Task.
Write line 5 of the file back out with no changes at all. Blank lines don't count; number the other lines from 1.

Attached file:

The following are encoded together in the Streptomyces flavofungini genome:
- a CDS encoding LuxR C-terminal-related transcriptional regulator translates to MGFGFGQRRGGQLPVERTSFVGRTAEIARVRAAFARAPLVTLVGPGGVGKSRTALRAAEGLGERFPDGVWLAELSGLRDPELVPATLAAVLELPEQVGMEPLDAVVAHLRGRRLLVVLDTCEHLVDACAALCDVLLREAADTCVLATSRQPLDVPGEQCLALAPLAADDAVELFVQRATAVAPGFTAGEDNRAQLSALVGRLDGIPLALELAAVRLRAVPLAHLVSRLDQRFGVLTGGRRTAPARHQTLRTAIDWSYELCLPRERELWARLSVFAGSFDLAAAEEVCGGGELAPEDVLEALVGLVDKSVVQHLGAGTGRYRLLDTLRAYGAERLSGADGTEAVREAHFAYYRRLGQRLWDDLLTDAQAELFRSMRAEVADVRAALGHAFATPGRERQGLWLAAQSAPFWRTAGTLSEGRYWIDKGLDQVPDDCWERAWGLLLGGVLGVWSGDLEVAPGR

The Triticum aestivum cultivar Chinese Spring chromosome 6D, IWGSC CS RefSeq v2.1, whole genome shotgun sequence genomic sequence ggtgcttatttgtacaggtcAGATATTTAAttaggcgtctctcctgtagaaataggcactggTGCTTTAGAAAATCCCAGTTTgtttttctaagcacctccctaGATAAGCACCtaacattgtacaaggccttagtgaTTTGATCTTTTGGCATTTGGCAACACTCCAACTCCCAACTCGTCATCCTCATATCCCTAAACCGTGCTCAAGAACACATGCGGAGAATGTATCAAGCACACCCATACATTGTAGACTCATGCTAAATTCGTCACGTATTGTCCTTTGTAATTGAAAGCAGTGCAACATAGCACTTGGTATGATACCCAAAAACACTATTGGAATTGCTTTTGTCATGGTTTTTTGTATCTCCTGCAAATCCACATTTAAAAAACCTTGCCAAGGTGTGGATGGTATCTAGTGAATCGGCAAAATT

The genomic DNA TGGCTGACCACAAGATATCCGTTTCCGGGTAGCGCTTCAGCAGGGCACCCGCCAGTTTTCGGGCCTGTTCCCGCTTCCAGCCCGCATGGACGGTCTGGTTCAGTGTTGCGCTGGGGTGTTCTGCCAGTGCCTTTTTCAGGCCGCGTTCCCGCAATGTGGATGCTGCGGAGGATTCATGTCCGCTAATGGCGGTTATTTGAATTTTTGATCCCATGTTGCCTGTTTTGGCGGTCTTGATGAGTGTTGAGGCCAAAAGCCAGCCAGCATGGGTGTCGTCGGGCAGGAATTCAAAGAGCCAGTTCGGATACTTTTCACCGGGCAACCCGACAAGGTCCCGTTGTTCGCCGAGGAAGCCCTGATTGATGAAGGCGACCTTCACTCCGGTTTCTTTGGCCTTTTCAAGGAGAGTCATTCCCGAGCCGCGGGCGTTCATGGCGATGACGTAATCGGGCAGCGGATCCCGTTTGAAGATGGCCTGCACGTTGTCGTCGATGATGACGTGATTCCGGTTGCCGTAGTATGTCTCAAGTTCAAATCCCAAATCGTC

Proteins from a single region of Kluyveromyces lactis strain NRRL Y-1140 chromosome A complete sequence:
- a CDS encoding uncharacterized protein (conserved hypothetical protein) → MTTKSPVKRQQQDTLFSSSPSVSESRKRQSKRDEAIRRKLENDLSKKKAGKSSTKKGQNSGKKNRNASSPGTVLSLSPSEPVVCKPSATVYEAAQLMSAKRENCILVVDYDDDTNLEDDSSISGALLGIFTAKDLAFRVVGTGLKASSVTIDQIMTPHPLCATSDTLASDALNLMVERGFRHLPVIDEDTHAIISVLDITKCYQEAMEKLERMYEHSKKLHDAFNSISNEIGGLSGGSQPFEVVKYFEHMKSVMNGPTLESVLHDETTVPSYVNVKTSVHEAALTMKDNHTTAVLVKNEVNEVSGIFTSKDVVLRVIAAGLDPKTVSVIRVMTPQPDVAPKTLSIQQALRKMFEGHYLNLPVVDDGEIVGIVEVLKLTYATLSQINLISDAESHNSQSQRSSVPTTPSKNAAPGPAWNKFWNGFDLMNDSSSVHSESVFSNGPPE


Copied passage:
Proteins from a single region of Kluyveromyces lactis strain NRRL Y-1140 chromosome A complete sequence: